Why use a medical ID and not just a wallet card, mobile app or a MyChart account? Let’s get this question out of the way first.
You look at your medical history, medicines and conditions and wonder – how on earth can I fit all of this onto a medical ID bracelet?
If you are concerned about prompt and effective care in an emergency, you should absolutely make the effort to distill it down to the vital details that should be seen first in an emergency. Your medical ID, worn around your wrist or neck, will likely be the first thing the EMS see when time is of the essence.
We are often separated from our phones in an accident.
Then there is always the question of battery life, wifi, user IDs and passwords to deal with. EMS may not be able to look into your wallet for an ID card.
Nothing is as dependable as an engraved medical ID.
A medical ID is the gold standard and can truly be a life saver.
Take it from the CDC – “Help others help you…wear a medical ID bracelet or necklace”.
Have you used all the available space?
Engraving space is often a limiting factor in what you can communicate on your ID.
Remember when shopping for an ID that there are variations in the amount of available engraving space from one ID to another.
Some offer front and back engraving, some offer only single side engraving. Some may have only 3 lines on a side, others up to 8 lines of engraving.
So don’t forget to consider the full extent of ID bracelets or necklaces as pertains to maximizing available engraving characters and sides.
In most cases this question can be answered with a simple “What is the most important medical information that should be known about me – or your loved one – in a medical emergency should I be unconscious or unable to speak for myself?”
Let that be your primary guide. For many, it really is that simple.
Your name, followed by your most chronic medical conditions, allergies or emergency contacts.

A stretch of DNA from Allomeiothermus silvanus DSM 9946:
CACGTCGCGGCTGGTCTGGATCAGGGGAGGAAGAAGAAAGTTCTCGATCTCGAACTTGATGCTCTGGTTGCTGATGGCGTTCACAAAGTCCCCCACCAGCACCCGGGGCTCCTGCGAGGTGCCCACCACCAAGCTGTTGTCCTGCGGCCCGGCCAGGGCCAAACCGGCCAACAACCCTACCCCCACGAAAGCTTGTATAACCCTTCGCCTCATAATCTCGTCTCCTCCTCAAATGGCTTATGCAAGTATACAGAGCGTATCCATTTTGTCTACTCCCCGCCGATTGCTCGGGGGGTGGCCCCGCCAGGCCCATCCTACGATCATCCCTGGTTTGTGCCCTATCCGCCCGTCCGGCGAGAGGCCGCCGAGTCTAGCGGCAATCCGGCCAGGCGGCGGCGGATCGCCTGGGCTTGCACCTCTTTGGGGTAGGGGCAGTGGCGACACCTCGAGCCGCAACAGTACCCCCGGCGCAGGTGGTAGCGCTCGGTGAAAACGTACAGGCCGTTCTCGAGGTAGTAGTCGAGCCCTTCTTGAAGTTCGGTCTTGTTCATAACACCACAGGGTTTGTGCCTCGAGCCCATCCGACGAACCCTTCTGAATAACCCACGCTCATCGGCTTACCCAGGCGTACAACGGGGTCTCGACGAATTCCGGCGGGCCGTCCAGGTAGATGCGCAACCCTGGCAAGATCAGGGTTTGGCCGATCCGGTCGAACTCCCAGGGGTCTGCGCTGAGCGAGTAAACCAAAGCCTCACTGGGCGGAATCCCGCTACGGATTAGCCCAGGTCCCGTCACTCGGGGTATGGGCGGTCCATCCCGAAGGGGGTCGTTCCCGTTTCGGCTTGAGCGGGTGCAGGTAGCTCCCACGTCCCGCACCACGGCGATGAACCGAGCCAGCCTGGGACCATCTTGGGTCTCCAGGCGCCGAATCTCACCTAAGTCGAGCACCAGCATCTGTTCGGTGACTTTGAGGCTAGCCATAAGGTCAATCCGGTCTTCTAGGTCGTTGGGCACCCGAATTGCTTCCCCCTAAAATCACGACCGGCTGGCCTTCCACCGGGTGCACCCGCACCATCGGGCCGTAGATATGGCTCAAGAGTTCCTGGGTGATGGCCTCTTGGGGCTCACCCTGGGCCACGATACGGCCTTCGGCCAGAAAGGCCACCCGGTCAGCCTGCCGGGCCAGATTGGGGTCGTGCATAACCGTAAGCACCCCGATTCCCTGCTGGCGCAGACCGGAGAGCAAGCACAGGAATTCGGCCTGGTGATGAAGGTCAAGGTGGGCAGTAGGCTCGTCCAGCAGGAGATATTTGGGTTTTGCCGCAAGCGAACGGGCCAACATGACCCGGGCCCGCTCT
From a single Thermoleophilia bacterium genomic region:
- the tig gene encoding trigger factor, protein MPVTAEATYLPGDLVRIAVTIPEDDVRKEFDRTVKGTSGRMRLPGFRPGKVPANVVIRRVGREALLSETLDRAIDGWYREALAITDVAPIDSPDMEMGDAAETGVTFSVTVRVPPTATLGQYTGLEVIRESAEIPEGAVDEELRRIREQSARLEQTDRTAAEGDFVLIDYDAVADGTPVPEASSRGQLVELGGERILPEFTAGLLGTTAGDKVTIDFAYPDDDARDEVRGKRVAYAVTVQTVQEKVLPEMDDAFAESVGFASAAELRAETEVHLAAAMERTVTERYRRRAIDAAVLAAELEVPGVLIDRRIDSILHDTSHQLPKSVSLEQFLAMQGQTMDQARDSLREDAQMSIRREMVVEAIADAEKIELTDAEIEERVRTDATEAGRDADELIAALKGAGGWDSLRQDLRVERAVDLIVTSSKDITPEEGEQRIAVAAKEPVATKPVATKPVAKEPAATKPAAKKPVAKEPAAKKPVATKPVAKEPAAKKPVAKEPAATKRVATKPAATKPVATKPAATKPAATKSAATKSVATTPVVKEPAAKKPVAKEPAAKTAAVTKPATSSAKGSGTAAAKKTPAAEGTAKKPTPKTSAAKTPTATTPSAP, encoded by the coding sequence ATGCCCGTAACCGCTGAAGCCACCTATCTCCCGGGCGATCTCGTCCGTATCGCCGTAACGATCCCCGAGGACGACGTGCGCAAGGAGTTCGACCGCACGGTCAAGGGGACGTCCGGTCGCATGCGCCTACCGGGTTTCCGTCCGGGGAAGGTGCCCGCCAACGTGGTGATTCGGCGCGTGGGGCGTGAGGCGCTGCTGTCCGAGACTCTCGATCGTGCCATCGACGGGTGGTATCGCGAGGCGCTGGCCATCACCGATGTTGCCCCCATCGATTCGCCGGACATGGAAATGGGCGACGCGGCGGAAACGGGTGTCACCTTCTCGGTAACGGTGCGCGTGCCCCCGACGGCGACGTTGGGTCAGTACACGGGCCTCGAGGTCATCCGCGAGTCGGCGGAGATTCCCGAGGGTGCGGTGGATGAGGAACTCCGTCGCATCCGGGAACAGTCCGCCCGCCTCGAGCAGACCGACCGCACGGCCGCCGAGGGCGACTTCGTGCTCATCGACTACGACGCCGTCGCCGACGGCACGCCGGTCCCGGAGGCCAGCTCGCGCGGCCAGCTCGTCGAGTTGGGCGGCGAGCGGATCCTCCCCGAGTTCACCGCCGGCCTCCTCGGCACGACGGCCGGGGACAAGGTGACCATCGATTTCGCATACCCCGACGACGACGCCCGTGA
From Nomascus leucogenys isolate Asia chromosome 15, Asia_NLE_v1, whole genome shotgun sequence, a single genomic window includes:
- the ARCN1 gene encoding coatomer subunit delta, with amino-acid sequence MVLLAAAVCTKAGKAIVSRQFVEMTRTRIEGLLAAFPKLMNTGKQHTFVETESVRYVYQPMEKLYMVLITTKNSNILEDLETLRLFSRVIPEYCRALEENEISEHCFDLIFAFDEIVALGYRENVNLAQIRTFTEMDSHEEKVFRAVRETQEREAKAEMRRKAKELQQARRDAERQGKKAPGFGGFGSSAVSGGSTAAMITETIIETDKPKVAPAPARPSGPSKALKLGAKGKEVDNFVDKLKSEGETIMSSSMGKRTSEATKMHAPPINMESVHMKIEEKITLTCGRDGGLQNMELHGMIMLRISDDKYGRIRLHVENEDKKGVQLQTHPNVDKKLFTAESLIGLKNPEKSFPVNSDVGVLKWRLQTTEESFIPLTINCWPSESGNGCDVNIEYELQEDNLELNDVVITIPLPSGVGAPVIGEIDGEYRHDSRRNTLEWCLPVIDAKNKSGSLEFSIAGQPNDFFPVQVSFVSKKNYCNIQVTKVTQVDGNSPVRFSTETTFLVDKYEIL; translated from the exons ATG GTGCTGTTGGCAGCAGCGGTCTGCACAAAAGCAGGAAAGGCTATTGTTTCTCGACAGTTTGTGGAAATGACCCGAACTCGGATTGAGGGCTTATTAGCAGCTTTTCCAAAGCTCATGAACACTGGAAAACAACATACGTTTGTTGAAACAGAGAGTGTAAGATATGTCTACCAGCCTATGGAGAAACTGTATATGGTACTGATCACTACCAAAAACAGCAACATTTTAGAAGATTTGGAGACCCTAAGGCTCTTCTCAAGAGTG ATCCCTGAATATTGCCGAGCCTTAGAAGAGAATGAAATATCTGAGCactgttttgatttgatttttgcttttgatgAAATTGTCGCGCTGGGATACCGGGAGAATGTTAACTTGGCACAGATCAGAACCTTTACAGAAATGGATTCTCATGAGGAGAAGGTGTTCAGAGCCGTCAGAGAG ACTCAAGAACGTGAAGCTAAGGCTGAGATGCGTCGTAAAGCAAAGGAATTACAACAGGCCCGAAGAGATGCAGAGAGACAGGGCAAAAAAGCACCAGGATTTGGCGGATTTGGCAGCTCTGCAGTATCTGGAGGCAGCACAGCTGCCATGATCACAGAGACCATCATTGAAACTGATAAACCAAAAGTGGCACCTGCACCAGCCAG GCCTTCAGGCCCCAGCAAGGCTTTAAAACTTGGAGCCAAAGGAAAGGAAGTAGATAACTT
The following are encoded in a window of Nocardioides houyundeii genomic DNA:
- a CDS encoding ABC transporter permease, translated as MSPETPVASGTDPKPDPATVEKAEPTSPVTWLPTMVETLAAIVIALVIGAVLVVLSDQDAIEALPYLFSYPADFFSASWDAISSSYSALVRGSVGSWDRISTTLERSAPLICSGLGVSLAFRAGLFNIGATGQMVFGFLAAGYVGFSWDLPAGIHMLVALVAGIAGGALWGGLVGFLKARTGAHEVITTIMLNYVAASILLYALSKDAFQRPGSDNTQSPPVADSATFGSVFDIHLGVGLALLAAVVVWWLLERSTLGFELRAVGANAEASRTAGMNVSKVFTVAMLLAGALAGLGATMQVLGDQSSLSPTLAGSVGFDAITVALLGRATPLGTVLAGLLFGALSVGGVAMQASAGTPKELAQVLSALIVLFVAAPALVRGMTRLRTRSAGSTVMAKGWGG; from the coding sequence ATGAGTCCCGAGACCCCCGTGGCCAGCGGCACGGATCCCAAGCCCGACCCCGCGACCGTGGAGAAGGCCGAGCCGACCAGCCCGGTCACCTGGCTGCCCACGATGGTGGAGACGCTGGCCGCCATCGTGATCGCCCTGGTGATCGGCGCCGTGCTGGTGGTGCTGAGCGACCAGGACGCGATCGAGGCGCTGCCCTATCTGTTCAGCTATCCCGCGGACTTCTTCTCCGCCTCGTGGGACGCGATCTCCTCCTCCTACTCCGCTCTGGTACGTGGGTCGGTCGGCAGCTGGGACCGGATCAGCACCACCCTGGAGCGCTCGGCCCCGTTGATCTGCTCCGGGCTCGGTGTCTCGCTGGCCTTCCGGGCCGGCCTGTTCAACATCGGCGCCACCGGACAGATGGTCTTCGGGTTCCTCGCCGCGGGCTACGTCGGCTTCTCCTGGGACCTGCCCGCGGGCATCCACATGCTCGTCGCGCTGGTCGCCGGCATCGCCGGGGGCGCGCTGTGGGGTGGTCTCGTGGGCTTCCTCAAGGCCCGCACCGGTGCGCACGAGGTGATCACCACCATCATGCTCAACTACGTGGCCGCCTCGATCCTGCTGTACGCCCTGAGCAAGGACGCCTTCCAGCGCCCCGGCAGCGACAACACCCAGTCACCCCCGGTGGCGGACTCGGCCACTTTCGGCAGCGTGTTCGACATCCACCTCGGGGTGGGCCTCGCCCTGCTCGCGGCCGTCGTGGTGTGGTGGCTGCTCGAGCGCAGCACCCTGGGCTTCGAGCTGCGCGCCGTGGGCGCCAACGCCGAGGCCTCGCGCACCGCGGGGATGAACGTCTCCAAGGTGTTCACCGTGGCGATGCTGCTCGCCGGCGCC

Unfortunately, a medical ID bracelet or necklace is limited by space. You’ll need to decide what are the MOST important details to engrave.
Use Common Abbreviations
If space remains an issue, abbreviations are another way to save space.
Some examples: PCN = Penicillin, CHF = Congestive Heart Failure, T2D = Type 2 Diabetes, CAD = Coronary Artery Disease, HTN = Hypertension. There are online references for medical abbreviations.
If possible, do not go overboard with abbreviations when you can spell out your conditions or medications.
You’re In Control
In summary, deciding what to engrave on a medical ID is not one size fits all. Use common sense, get help from a doctor, pharmacist or nurse.
Do some self-education by using credible websites such as the CDC, Mayo Clinic, Cleveland Clinic, Johns Hopkins, Kaiser Permanente and others.
When doing online research the source of the information is of utmost importance. Those listed here are all highly reliable and provide search tools to learn basics about most health-related conditions. They all present information in a format that is digestible for all of us non-medical professionals.
On these sites you will find the value of a medical ID bracelet or necklace cited for many medical issues. However, they will not tell you what to engrave on your medical ID. That is because we are all individuals – medically and otherwise – and for that reason, it comes down to being an individual decision.
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Read our Engraving Tips Article